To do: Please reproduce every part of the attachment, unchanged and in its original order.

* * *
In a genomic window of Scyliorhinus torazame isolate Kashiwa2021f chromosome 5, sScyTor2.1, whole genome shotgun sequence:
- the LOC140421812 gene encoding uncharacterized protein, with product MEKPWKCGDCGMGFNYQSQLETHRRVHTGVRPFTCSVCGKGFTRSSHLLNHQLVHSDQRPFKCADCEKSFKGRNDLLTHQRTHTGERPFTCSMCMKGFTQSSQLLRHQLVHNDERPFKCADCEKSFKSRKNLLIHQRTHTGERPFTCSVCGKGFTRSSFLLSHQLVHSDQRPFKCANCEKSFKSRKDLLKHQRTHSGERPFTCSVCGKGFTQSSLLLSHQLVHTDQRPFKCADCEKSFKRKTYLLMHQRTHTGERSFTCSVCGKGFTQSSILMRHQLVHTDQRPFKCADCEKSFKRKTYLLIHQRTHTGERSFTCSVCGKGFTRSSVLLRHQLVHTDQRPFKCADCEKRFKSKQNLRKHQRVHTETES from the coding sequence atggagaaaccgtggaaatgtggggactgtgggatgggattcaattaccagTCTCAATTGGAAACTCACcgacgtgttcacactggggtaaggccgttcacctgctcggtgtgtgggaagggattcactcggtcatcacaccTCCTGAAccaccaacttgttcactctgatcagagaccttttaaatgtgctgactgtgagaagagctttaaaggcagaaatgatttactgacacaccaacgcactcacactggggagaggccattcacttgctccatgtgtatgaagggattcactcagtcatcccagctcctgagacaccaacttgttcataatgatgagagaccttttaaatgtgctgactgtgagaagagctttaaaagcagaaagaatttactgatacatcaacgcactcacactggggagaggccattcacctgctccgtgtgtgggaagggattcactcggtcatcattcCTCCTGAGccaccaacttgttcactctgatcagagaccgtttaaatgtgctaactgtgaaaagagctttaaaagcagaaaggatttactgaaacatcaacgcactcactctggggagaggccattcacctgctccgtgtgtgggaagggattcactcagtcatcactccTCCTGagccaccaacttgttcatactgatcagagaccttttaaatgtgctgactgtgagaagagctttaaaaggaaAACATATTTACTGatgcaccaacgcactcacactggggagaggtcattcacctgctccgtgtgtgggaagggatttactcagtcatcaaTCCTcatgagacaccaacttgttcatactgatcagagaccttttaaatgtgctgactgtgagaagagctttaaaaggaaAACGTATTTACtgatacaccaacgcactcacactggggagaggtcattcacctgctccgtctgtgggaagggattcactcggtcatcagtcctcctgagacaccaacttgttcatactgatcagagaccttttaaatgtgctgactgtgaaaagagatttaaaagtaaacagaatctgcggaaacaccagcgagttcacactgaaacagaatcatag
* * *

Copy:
In a genomic window of Scyliorhinus torazame isolate Kashiwa2021f chromosome 5, sScyTor2.1, whole genome shotgun sequence:
- the LOC140421812 gene encoding uncharacterized protein, with product MEKPWKCGDCGMGFNYQSQLETHRRVHTGVRPFTCSVCGKGFTRSSHLLNHQLVHSDQRPFKCADCEKSFKGRNDLLTHQRTHTGERPFTCSMCMKGFTQSSQLLRHQLVHNDERPFKCADCEKSFKSRKNLLIHQRTHTGERPFTCSVCGKGFTRSSFLLSHQLVHSDQRPFKCANCEKSFKSRKDLLKHQRTHSGERPFTCSVCGKGFTQSSLLLSHQLVHTDQRPFKCADCEKSFKRKTYLLMHQRTHTGERSFTCSVCGKGFTQSSILMRHQLVHTDQRPFKCADCEKSFKRKTYLLIHQRTHTGERSFTCSVCGKGFTRSSVLLRHQLVHTDQRPFKCADCEKRFKSKQNLRKHQRVHTETES from the coding sequence atggagaaaccgtggaaatgtggggactgtgggatgggattcaattaccagTCTCAATTGGAAACTCACcgacgtgttcacactggggtaaggccgttcacctgctcggtgtgtgggaagggattcactcggtcatcacaccTCCTGAAccaccaacttgttcactctgatcagagaccttttaaatgtgctgactgtgagaagagctttaaaggcagaaatgatttactgacacaccaacgcactcacactggggagaggccattcacttgctccatgtgtatgaagggattcactcagtcatcccagctcctgagacaccaacttgttcataatgatgagagaccttttaaatgtgctgactgtgagaagagctttaaaagcagaaagaatttactgatacatcaacgcactcacactggggagaggccattcacctgctccgtgtgtgggaagggattcactcggtcatcattcCTCCTGAGccaccaacttgttcactctgatcagagaccgtttaaatgtgctaactgtgaaaagagctttaaaagcagaaaggatttactgaaacatcaacgcactcactctggggagaggccattcacctgctccgtgtgtgggaagggattcactcagtcatcactccTCCTGagccaccaacttgttcatactgatcagagaccttttaaatgtgctgactgtgagaagagctttaaaaggaaAACATATTTACTGatgcaccaacgcactcacactggggagaggtcattcacctgctccgtgtgtgggaagggatttactcagtcatcaaTCCTcatgagacaccaacttgttcatactgatcagagaccttttaaatgtgctgactgtgagaagagctttaaaaggaaAACGTATTTACtgatacaccaacgcactcacactggggagaggtcattcacctgctccgtctgtgggaagggattcactcggtcatcagtcctcctgagacaccaacttgttcatactgatcagagaccttttaaatgtgctgactgtgaaaagagatttaaaagtaaacagaatctgcggaaacaccagcgagttcacactgaaacagaatcatag